The feed line 38B extends down the body 31 to the negative terminal 34. Since the body 31 is constructed out of a non-conductive material, any type of adhesive (not shown) may be used to attach the feed line 38B to the battery 30. However, it is more desirable to use a non-conductive adhesive so that any devices or materials that come into contact with the body 31 are not grounded to the negative terminal 34 unintentionally. This embodiment could also be practiced in reverse whereby the wireless communication device 10 is attached to the lower portion of the battery 30 at the negative terminal 34, and the feed line 38A is extended upward to connect to the positive terminal 32. Again, any type of adhesive may be used to attach the feed line 38A to the body 31, but a non-conductive adhesive is more desirable.

FIG. 10 illustrates a wireless communication device 10 attached underneath the sleeve 33 of a battery 30 as a convenient method of attachment. In this manner, an adhesive may not be required to secure the wireless communication device 10 to the battery 30. The wireless communication device 10 may be attached underneath the sleeve 33 during the manufacturing process of the battery 30. In this particular embodiment, a single feed point 42 is coupled to the slot 40 to provide a slot antenna 18. The wireless communication device 10 is not coupled to the terminals 32, 34 for power. However, the wireless communication device 10 may use feed lines (not shown) to couple the wireless communication device 10 to the terminals 32, 34 for power if desired.

The wireless communication device 10 may also be placed totally internal to a battery 30 (not illustrated). The battery 30 contains an electrolyte plate structure. A non-conductive void area may be constructed between the battery 30 plates, and the wireless communication device 10 may be placed in this void. The wireless communication device 10 may be connected to the positive and negative terminals 32, 34 for power and/or to the slot 40 to provide a slot antenna 18.

The present invention also allows recharging of the energy source 17 illustrated in FIG. 1 if the wireless communication device 10 is coupled to terminals 32, 34. External radio-frequency signals received by the wireless communication device 10 may contain energy. Since the wireless communication device 10 is capable of receiving energy from an external radio frequency signal through its antenna 18, the wireless communication device 10 may recharge the battery 30 using such energy-bearing radio-frequency signal 26 rather than directly connecting the wireless communication device 10 to a power source.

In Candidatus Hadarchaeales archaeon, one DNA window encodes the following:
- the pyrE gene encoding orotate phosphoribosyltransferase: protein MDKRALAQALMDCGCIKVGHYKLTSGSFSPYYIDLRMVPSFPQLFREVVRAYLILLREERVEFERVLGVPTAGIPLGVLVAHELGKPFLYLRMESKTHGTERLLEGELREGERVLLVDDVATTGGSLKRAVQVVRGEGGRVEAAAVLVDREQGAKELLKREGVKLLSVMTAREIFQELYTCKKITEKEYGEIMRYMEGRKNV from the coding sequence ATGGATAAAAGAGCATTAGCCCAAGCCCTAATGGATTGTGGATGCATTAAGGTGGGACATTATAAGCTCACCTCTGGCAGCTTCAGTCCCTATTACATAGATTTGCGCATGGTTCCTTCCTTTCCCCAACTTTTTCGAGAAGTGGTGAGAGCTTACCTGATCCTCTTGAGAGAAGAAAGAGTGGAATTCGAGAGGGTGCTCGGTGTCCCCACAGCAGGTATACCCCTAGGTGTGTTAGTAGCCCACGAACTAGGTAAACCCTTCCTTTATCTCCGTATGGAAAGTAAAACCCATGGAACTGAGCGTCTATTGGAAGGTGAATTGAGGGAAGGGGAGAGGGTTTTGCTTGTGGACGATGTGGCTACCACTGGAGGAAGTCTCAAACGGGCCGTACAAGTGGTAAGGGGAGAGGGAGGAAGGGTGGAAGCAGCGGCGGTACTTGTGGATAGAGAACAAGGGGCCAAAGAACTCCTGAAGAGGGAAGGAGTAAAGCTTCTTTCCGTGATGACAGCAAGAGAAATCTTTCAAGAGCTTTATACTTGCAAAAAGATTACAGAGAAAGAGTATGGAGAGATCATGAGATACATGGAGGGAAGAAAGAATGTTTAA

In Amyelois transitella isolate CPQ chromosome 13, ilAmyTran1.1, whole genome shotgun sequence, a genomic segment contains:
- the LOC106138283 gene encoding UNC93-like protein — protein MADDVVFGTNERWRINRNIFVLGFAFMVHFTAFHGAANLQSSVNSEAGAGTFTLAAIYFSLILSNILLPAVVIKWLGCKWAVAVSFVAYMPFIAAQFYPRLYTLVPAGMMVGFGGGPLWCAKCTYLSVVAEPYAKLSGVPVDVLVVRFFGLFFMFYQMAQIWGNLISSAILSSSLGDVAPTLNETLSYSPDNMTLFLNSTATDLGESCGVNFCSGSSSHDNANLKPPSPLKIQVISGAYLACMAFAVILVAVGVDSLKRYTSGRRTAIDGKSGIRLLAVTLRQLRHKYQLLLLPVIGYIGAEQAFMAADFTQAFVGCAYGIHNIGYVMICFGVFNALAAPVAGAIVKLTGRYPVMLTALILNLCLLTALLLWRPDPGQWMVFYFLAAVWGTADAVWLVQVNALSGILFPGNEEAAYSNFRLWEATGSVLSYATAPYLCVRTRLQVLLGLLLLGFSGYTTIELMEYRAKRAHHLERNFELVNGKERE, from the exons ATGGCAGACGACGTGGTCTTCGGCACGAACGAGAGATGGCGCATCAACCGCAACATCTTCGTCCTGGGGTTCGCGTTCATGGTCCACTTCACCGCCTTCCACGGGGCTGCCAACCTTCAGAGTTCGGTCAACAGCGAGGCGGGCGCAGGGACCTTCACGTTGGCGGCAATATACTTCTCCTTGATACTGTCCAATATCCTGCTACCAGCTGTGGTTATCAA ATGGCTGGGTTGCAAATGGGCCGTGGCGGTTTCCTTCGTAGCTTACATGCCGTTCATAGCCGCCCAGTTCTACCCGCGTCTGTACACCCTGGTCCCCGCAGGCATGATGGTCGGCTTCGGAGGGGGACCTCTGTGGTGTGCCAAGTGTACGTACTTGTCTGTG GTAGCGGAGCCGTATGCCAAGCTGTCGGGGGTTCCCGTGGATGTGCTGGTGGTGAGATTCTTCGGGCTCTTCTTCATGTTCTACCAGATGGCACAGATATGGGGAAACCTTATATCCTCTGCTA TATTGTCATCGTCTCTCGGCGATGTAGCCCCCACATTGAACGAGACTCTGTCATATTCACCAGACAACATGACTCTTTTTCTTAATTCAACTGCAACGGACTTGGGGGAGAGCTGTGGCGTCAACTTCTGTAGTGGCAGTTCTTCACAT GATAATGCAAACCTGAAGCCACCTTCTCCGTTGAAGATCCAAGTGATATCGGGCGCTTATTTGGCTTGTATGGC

The energy-bearing radio-frequency signal 26 may be generated by an interrogation reader 20 located nearby the wireless communication device 10, or by a remote radio-frequency transmitter. The wireless communication device 10 uses the energy in the energy-bearing radio-frequency signal 26 to recharge the energy source 17, which may be a battery 30. The antenna 18 receives the energy-bearing radio-frequency signal 26 that is used to recharge the energy source 17, and the antenna 18 may be any type of antenna, including a pole antenna or a slot antenna.

Certain modifications and improvements will occur to those skilled in the art upon a reading of the foregoing description. It should be understood that the present invention is not limited to any particular type of wireless communication device 10 and its components, the interrogation reader 20 and its components, energy source 17, slot 40, feed lines 48, feed points 42, etc. For the purposes of this application, couple, coupled, or coupling is defined as either a direct connection or a reactive coupling. Reactive coupling is defined as either capacitive or inductive coupling.

One of ordinary skill in the art will recognize that there are different manners in which these elements can accomplish the present invention. The present invention is intended to cover what is claimed and any equivalents. The specific embodiments used herein are to aid in the understanding of the present invention, and should not be used to limit the scope of the invention in a manner narrower than the claims and their equivalents.

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Referenced by
Citing PatentFiling datePublication dateApplicantTitle
US8401471 *Nov 5, 2008Mar 19, 2013Commissariat à l'énergie atomique et aux énergies alternativesLarge band inductive antenna for contactless communication systems
US20100297938 *Nov 5, 2008Nov 25, 2010Commissariat A L'Energie Atomique Et Aux Engn AltLarge band inductive antenna for contactless communication systems
Classifications
U.S. Classification343/767, 343/702, 343/768
International ClassificationH01Q1/24, G06K19/077, H01Q13/18, H01Q1/44, H01Q1/22, H01Q13/10
Cooperative ClassificationG06K19/07749, H01Q1/44, H01Q13/106, H01Q1/242, H01Q13/10, H01Q1/22, H01Q1/2225, H01Q13/18
European ClassificationH01Q13/10, H01Q1/22C4, H01Q1/44, H01Q1/24A1, H01Q1/22, H01Q13/18, G06K19/077T, H01Q13/10C